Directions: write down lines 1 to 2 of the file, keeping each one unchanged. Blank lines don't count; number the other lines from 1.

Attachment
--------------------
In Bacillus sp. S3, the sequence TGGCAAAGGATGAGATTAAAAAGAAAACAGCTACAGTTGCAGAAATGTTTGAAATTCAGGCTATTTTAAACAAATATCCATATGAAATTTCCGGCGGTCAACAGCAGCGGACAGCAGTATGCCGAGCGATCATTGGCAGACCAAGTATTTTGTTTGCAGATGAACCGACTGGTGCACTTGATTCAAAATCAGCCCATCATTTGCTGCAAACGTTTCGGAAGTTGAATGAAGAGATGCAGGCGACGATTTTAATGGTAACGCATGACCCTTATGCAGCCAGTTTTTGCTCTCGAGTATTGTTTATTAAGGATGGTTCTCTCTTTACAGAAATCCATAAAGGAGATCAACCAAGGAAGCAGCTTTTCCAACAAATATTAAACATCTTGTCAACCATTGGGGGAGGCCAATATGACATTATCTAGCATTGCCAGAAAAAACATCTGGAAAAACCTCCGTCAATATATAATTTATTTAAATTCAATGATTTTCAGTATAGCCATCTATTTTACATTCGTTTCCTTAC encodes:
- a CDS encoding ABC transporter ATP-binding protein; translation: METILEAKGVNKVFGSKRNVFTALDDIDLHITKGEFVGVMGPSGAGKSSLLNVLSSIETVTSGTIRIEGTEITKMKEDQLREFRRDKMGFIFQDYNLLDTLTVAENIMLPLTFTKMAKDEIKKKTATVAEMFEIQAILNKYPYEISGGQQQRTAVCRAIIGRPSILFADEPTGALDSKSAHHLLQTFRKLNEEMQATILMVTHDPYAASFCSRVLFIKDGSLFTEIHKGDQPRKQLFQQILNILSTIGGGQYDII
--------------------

In Bacillus sp. S3, the sequence TGGCAAAGGATGAGATTAAAAAGAAAACAGCTACAGTTGCAGAAATGTTTGAAATTCAGGCTATTTTAAACAAATATCCATATGAAATTTCCGGCGGTCAACAGCAGCGGACAGCAGTATGCCGAGCGATCATTGGCAGACCAAGTATTTTGTTTGCAGATGAACCGACTGGTGCACTTGATTCAAAATCAGCCCATCATTTGCTGCAAACGTTTCGGAAGTTGAATGAAGAGATGCAGGCGACGATTTTAATGGTAACGCATGACCCTTATGCAGCCAGTTTTTGCTCTCGAGTATTGTTTATTAAGGATGGTTCTCTCTTTACAGAAATCCATAAAGGAGATCAACCAAGGAAGCAGCTTTTCCAACAAATATTAAACATCTTGTCAACCATTGGGGGAGGCCAATATGACATTATCTAGCATTGCCAGAAAAAACATCTGGAAAAACCTCCGTCAATATATAATTTATTTAAATTCAATGATTTTCAGTATAGCCATCTATTTTACATTCGTTTCCTTAC encodes:
- a CDS encoding ABC transporter ATP-binding protein; translation: METILEAKGVNKVFGSKRNVFTALDDIDLHITKGEFVGVMGPSGAGKSSLLNVLSSIETVTSGTIRIEGTEITKMKEDQLREFRRDKMGFIFQDYNLLDTLTVAENIMLPLTFTKMAKDEIKKKTATVAEMFEIQAILNKYPYEISGGQQQRTAVCRAIIGRPSILFADEPTGALDSKSAHHLLQTFRKLNEEMQATILMVTHDPYAASFCSRVLFIKDGSLFTEIHKGDQPRKQLFQQILNILSTIGGGQYDII